• Last modified 1995 days ago (Dec. 5, 2013)


Creating a 3-night show for 2,000 viewers

Staff writer

Shortly after Klee and Jennifer Watchous purchased Wildcat Creek Ranch (formerly the Townsend Ranch) on U.S. 50, Jennifer knew the three-story stone barn was special and needed to be shared with the public. She began to think about providing a living nativity during the Christmas season with the barn and the vast landscapes around it as a backdrop.

The second annual production will take place this weekend — Friday, Saturday, and Sunday nights, right where she envisioned it several years ago.

“My sister was going to Kansas State at the time,” she said. “When I mentioned the idea to her, she said I just had to go to a little town called Keats — about 5 or 6 miles from Manhattan — to see the living nativity they put on every year. It is called ‘Bethlehem Revisited’ and they make extensive use of a barn, sheds, and the Flint Hills themselves. It was very impressive.”

Watchous received a great deal of help from the people at Keats, including a calendar with monthly deadlines for all of the details that go into a three-night production that casts 75 people, numerous animals, narration, and music for the 2,000 visitors who attend.

“We really work on this all year long. We will start planning again after the first of the year,” she said. “I am blessed to have the support of our church, the Palmyra Baptist Church at Whitewater, as well as many surrounding churches in the area. People really seem to enjoy being a part of it.”

She said the church women make all the costumes at “sewing bees” from January to last minute adjustments just before curtain call the first night of the production. She started in 2012 casting church members and friends in the roles, but said that after that first event, people who had seen it called her and offered to participate.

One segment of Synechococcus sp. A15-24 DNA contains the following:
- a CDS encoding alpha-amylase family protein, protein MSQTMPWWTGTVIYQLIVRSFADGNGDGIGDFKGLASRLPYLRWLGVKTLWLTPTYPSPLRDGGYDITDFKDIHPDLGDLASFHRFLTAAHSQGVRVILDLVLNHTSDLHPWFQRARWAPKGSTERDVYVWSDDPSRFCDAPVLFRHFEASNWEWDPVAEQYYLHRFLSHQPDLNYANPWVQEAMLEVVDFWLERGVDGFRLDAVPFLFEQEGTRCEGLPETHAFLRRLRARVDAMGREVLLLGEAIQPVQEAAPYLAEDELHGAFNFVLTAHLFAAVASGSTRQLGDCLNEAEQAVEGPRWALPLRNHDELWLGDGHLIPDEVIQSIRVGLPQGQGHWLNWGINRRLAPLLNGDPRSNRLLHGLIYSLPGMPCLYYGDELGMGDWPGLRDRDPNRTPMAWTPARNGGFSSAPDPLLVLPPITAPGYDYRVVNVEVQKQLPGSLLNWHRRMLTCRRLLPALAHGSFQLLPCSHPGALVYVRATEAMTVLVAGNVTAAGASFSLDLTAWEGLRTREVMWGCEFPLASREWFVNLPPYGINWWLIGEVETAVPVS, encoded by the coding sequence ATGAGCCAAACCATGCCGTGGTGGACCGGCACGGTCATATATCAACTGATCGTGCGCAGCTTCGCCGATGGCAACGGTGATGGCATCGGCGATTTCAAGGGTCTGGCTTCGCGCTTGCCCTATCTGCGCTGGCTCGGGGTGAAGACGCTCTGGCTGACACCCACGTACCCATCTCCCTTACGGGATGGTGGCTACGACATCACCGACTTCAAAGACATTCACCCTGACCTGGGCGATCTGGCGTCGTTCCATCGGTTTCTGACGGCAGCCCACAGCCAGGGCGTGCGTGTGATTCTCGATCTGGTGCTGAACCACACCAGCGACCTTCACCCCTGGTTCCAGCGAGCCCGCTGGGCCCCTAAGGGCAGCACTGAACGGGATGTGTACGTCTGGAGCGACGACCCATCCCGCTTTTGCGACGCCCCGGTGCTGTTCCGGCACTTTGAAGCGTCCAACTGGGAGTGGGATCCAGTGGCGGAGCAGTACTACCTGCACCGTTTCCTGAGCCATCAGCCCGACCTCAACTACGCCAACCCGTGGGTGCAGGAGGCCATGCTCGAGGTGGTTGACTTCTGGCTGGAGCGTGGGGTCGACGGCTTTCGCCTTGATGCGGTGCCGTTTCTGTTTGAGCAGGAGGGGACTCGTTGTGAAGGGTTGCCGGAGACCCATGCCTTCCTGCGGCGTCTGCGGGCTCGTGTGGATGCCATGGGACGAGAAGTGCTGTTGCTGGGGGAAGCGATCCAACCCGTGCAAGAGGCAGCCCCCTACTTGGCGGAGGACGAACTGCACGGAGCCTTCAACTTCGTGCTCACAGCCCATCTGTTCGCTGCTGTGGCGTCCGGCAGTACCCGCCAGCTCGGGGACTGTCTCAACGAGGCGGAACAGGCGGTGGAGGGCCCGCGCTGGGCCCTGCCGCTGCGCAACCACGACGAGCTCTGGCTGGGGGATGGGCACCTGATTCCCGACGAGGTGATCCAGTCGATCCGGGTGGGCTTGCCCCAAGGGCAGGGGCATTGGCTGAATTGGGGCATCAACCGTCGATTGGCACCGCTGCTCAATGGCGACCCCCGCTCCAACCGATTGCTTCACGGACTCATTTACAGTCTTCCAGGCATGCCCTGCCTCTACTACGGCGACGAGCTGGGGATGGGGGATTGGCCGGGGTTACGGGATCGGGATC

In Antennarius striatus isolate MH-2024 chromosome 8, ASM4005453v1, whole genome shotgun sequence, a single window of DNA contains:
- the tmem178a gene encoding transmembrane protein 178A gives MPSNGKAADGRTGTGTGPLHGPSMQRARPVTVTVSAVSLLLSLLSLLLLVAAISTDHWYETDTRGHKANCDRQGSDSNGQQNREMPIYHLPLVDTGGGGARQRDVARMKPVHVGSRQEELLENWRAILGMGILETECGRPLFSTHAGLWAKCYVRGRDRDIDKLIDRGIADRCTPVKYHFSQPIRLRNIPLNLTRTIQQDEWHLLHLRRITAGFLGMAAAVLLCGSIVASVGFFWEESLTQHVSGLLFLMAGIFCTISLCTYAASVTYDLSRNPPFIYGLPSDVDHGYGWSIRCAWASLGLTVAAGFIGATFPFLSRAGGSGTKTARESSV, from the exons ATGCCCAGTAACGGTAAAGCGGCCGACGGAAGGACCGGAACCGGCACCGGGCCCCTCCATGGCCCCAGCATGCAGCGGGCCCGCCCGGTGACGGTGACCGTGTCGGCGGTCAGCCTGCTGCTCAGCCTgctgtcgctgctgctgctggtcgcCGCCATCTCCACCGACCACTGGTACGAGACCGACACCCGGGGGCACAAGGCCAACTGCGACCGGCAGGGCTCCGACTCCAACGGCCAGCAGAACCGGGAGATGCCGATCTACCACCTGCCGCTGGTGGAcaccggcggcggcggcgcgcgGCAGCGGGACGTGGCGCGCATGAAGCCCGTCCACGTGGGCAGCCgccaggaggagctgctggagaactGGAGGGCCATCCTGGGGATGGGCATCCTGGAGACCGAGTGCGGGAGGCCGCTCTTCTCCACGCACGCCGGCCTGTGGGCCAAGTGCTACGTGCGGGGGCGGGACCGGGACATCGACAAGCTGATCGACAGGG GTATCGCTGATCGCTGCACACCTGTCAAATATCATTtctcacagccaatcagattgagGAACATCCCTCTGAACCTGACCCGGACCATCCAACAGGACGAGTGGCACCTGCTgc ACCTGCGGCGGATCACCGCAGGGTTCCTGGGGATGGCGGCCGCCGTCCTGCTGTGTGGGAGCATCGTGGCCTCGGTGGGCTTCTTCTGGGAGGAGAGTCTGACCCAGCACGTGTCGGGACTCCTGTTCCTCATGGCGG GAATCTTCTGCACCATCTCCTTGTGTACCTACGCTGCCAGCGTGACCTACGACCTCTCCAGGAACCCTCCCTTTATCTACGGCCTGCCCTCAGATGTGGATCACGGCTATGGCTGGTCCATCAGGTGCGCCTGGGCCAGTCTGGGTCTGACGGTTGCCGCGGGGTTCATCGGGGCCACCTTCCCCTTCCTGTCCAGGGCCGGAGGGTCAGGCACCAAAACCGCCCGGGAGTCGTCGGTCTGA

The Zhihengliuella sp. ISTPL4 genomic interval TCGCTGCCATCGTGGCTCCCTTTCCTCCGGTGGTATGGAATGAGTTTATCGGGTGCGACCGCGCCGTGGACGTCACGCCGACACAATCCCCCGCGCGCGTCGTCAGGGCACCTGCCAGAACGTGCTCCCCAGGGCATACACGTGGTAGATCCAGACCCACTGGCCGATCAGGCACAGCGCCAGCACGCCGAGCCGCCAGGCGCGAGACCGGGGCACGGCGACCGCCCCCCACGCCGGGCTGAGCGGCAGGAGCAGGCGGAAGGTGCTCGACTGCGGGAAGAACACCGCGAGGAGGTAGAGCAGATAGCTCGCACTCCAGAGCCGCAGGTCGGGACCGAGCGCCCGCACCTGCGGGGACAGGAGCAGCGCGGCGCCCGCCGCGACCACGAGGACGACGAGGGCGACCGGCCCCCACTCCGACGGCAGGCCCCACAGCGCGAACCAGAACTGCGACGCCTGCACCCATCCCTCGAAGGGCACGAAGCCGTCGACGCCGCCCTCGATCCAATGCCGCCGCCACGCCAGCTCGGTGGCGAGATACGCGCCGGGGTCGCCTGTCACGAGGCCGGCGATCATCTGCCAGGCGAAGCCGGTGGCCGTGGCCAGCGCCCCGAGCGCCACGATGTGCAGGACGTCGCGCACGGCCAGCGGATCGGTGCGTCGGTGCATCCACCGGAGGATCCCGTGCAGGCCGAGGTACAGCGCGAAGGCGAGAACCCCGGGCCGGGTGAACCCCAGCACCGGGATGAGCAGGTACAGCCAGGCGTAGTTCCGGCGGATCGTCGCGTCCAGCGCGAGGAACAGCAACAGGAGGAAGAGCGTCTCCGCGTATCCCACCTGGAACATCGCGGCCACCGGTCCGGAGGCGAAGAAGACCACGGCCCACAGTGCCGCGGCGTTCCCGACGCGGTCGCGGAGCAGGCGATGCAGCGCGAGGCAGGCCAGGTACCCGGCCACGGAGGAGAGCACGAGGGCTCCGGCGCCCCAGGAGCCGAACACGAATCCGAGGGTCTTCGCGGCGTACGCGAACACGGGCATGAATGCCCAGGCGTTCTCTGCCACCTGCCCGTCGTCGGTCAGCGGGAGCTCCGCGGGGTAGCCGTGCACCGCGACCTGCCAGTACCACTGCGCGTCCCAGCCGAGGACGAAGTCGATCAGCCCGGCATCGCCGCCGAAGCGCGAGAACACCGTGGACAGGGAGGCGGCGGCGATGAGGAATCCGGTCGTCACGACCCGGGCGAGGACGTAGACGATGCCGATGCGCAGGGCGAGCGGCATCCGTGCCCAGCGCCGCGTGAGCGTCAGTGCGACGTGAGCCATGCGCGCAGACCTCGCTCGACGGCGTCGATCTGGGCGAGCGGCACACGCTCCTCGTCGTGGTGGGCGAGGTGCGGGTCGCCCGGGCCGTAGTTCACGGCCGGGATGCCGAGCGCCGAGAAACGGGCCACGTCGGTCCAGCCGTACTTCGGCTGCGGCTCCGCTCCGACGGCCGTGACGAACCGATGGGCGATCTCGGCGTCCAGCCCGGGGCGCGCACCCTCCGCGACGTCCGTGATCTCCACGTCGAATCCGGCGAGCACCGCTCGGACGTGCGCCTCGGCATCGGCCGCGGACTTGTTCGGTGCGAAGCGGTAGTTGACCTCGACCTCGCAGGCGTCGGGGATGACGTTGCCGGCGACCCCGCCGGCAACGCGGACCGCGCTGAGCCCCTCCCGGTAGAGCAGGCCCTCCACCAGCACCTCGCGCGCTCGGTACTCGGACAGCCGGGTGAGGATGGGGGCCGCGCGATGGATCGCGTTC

“The response from the people who attended was gratifying. So many offered whatever they could do,” she said. “There are an additional 50 or so individuals who are not in costume that work hard behind the scenes. They park cars, serve meals, take care of animals, get guests from the parking lot to the show in golf carts, handle the traffic, and so many other things. Tours leave the waiting area every 15 minutes and each tour takes about 45 minutes so there are lots of people doing those things that make it run smoothly.”

Tickets to the event are free and are available at four businesses in the area. The website for the production,, has a new message this week that tickets are sold out at the Peabody and Newton locations.

For Jennifer Watchous, that is a good problem to have. A sell-out crowd means the message she and her family and friends want to impart will reach more people.

“It’s a lot of work,” she said. “But it’s a project that means something and we are blessed to have this venue and great people willing to help us share the message of Christ’s life from birth to resurrection.”

Last modified Dec. 5, 2013